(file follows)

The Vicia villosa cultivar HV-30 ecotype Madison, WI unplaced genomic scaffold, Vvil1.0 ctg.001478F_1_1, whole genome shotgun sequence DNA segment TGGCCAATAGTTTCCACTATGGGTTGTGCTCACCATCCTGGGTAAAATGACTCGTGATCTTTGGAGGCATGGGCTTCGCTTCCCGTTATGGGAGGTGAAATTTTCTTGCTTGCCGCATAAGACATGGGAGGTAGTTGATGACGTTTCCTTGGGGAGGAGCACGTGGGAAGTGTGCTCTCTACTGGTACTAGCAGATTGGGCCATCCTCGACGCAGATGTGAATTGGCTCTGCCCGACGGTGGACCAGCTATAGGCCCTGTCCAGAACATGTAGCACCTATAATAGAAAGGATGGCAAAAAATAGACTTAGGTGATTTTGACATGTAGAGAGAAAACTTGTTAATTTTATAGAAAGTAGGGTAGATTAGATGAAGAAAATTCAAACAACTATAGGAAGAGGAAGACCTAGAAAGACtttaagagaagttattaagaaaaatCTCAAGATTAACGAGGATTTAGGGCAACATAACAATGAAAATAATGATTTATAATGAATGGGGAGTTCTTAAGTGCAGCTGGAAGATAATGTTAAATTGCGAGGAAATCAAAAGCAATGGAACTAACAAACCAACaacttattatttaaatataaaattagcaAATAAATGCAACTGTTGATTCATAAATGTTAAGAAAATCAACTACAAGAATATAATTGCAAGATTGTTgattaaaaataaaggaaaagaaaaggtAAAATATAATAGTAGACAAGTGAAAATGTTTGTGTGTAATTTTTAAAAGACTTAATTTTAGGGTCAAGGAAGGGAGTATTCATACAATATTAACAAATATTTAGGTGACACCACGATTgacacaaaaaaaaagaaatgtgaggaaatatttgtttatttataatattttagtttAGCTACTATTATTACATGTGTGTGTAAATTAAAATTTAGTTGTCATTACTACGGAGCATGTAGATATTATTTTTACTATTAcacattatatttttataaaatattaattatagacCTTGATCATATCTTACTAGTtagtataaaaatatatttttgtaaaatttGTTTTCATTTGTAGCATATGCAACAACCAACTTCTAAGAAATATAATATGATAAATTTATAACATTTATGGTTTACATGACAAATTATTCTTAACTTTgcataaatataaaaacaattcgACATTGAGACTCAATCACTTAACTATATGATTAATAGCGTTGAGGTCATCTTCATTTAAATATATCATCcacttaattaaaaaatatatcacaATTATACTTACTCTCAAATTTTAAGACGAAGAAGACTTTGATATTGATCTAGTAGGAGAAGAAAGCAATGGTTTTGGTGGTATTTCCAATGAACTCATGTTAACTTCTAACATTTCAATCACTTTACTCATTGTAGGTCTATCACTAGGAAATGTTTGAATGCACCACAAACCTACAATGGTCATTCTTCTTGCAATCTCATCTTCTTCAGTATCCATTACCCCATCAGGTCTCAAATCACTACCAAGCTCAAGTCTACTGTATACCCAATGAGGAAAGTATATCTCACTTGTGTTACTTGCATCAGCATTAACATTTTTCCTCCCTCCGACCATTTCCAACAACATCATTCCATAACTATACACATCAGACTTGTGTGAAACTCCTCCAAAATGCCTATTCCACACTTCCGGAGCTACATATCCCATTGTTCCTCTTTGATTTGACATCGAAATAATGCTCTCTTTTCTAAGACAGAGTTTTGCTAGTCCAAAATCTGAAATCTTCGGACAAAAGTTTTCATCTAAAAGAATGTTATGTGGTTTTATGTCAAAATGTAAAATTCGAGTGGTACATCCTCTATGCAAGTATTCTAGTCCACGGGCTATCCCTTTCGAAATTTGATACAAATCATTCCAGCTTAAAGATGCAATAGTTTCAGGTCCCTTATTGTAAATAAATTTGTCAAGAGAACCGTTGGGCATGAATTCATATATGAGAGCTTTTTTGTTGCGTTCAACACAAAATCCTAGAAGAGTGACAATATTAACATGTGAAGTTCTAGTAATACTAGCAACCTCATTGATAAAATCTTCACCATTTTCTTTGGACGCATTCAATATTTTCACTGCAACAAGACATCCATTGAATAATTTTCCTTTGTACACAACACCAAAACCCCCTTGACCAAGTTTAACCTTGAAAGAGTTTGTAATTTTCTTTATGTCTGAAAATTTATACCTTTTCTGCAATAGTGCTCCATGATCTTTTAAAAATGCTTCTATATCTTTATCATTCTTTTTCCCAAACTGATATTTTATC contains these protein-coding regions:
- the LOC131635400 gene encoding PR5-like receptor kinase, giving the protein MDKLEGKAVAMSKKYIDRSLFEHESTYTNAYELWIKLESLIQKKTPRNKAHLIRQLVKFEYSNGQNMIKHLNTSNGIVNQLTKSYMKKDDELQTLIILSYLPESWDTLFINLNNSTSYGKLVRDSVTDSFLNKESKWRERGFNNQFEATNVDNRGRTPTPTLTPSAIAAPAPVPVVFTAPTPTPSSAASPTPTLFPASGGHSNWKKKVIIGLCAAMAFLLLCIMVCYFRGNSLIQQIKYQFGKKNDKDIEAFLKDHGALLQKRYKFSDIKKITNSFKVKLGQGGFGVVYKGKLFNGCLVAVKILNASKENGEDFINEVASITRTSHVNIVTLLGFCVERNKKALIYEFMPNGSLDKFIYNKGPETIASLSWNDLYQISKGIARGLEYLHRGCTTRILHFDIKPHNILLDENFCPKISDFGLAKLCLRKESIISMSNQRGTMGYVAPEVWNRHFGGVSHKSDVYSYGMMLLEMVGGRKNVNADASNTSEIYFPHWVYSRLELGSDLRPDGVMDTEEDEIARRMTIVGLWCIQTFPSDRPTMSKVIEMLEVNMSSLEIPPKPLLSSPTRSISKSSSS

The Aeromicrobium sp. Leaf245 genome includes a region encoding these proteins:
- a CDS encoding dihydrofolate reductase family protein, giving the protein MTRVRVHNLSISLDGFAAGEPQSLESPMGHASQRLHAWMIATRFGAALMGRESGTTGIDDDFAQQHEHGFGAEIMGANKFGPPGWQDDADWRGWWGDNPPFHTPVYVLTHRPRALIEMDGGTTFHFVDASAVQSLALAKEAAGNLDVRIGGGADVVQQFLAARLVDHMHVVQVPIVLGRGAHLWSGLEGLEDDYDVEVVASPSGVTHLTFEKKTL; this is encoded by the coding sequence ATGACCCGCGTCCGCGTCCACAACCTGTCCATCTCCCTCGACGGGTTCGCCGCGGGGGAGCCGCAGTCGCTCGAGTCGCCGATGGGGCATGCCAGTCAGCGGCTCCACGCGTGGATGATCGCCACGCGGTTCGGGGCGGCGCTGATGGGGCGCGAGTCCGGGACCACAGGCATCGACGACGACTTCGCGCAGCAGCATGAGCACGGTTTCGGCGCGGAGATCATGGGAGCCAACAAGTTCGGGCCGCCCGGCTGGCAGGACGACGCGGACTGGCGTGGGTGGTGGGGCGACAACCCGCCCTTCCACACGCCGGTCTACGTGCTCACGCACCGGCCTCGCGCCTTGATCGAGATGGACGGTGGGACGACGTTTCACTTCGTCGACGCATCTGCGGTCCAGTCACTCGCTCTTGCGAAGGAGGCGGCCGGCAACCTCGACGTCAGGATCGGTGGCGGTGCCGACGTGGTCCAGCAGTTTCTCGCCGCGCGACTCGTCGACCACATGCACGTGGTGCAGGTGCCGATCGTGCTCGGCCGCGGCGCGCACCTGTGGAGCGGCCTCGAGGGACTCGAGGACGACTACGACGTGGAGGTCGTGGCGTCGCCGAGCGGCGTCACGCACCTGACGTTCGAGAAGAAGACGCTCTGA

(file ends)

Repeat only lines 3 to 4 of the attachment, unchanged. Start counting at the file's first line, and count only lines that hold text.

The Aeromicrobium sp. Leaf245 genome includes a region encoding these proteins:
- a CDS encoding dihydrofolate reductase family protein, giving the protein MTRVRVHNLSISLDGFAAGEPQSLESPMGHASQRLHAWMIATRFGAALMGRESGTTGIDDDFAQQHEHGFGAEIMGANKFGPPGWQDDADWRGWWGDNPPFHTPVYVLTHRPRALIEMDGGTTFHFVDASAVQSLALAKEAAGNLDVRIGGGADVVQQFLAARLVDHMHVVQVPIVLGRGAHLWSGLEGLEDDYDVEVVASPSGVTHLTFEKKTL; this is encoded by the coding sequence ATGACCCGCGTCCGCGTCCACAACCTGTCCATCTCCCTCGACGGGTTCGCCGCGGGGGAGCCGCAGTCGCTCGAGTCGCCGATGGGGCATGCCAGTCAGCGGCTCCACGCGTGGATGATCGCCACGCGGTTCGGGGCGGCGCTGATGGGGCGCGAGTCCGGGACCACAGGCATCGACGACGACTTCGCGCAGCAGCATGAGCACGGTTTCGGCGCGGAGATCATGGGAGCCAACAAGTTCGGGCCGCCCGGCTGGCAGGACGACGCGGACTGGCGTGGGTGGTGGGGCGACAACCCGCCCTTCCACACGCCGGTCTACGTGCTCACGCACCGGCCTCGCGCCTTGATCGAGATGGACGGTGGGACGACGTTTCACTTCGTCGACGCATCTGCGGTCCAGTCACTCGCTCTTGCGAAGGAGGCGGCCGGCAACCTCGACGTCAGGATCGGTGGCGGTGCCGACGTGGTCCAGCAGTTTCTCGCCGCGCGACTCGTCGACCACATGCACGTGGTGCAGGTGCCGATCGTGCTCGGCCGCGGCGCGCACCTGTGGAGCGGCCTCGAGGGACTCGAGGACGACTACGACGTGGAGGTCGTGGCGTCGCCGAGCGGCGTCACGCACCTGACGTTCGAGAAGAAGACGCTCTGA